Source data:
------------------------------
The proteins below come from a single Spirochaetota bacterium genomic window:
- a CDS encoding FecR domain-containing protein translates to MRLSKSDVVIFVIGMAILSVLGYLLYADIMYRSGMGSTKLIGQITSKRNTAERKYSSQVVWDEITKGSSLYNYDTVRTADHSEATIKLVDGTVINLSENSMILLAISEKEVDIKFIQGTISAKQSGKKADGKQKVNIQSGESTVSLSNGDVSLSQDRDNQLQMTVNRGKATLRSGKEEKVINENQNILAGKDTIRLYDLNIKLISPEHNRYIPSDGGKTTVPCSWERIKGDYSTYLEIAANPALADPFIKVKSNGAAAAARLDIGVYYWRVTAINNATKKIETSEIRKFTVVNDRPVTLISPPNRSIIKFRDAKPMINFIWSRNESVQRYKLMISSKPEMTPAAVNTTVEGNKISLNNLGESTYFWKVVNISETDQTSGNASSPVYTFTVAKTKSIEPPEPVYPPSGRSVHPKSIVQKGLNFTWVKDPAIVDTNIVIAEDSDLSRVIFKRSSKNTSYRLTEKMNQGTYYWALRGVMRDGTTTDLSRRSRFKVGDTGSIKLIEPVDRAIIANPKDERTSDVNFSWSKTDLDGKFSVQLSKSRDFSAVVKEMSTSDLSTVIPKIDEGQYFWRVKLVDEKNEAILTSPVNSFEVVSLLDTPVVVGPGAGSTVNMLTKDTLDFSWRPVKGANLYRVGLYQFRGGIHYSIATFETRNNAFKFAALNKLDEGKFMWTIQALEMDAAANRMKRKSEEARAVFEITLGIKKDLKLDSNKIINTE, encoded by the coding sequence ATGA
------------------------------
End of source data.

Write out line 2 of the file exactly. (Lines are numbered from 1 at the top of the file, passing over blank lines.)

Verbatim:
- a CDS encoding FecR domain-containing protein translates to MRLSKSDVVIFVIGMAILSVLGYLLYADIMYRSGMGSTKLIGQITSKRNTAERKYSSQVVWDEITKGSSLYNYDTVRTADHSEATIKLVDGTVINLSENSMILLAISEKEVDIKFIQGTISAKQSGKKADGKQKVNIQSGESTVSLSNGDVSLSQDRDNQLQMTVNRGKATLRSGKEEKVINENQNILAGKDTIRLYDLNIKLISPEHNRYIPSDGGKTTVPCSWERIKGDYSTYLEIAANPALADPFIKVKSNGAAAAARLDIGVYYWRVTAINNATKKIETSEIRKFTVVNDRPVTLISPPNRSIIKFRDAKPMINFIWSRNESVQRYKLMISSKPEMTPAAVNTTVEGNKISLNNLGESTYFWKVVNISETDQTSGNASSPVYTFTVAKTKSIEPPEPVYPPSGRSVHPKSIVQKGLNFTWVKDPAIVDTNIVIAEDSDLSRVIFKRSSKNTSYRLTEKMNQGTYYWALRGVMRDGTTTDLSRRSRFKVGDTGSIKLIEPVDRAIIANPKDERTSDVNFSWSKTDLDGKFSVQLSKSRDFSAVVKEMSTSDLSTVIPKIDEGQYFWRVKLVDEKNEAILTSPVNSFEVVSLLDTPVVVGPGAGSTVNMLTKDTLDFSWRPVKGANLYRVGLYQFRGGIHYSIATFETRNNAFKFAALNKLDEGKFMWTIQALEMDAAANRMKRKSEEARAVFEITLGIKKDLKLDSNKIINTE, encoded by the coding sequence ATGA